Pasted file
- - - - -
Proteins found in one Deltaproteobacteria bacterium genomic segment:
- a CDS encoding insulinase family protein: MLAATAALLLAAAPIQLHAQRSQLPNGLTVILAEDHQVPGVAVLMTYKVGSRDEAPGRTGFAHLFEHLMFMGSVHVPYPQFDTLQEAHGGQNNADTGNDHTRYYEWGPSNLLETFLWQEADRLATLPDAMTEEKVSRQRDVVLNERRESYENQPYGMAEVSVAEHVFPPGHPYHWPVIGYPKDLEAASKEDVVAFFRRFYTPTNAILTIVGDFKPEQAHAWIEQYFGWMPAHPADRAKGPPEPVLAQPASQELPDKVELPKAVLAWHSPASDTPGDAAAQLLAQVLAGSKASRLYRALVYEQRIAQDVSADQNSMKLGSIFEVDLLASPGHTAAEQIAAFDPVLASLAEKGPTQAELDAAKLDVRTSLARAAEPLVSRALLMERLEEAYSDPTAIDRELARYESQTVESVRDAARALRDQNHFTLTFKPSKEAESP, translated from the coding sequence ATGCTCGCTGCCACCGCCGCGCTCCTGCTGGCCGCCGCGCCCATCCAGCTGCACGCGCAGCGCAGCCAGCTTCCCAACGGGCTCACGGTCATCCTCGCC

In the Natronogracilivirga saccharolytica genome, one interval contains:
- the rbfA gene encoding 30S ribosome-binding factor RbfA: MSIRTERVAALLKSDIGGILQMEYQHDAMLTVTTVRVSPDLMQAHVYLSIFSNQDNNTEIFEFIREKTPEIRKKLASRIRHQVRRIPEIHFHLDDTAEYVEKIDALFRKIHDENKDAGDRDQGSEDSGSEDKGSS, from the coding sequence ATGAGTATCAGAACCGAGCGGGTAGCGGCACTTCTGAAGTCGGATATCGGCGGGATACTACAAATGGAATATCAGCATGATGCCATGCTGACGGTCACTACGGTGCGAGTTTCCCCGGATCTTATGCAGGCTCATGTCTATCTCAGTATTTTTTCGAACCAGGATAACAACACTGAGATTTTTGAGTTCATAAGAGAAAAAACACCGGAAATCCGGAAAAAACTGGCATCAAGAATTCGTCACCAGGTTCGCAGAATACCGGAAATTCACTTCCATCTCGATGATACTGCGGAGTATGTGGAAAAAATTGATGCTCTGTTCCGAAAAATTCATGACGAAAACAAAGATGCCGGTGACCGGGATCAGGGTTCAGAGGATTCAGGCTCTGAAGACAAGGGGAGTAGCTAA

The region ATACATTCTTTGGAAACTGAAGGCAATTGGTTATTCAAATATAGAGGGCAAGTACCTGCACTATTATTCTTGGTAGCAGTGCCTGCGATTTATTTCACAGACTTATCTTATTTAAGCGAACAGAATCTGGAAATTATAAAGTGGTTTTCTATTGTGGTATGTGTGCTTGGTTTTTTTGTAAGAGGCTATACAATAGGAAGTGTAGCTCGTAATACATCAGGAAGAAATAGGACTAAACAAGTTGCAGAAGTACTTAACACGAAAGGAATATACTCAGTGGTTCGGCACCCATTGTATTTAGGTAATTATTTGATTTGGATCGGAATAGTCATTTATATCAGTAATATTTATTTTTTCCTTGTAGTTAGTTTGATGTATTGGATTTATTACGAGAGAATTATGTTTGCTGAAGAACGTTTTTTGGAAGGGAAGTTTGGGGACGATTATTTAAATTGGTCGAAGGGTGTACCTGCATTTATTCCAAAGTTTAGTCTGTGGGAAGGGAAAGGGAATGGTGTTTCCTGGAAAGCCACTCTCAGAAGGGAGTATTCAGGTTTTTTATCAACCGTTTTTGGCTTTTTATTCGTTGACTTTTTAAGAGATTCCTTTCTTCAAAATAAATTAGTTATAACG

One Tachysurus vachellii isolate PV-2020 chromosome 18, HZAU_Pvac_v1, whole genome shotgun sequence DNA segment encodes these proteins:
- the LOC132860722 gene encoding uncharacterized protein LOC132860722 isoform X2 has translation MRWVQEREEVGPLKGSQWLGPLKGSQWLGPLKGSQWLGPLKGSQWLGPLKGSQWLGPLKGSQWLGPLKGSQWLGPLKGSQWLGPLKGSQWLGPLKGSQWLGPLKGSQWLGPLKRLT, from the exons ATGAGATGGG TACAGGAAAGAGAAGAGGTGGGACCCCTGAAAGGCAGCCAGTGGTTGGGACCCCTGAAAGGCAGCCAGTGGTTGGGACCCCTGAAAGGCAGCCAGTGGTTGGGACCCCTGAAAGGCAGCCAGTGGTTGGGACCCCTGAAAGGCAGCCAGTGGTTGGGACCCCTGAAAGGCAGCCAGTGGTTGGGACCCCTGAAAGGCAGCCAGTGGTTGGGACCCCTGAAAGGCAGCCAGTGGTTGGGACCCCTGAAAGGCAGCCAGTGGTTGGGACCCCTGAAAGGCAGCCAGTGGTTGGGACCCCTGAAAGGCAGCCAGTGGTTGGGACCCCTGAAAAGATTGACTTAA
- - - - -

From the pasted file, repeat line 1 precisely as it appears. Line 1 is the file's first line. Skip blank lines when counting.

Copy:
Proteins found in one Deltaproteobacteria bacterium genomic segment: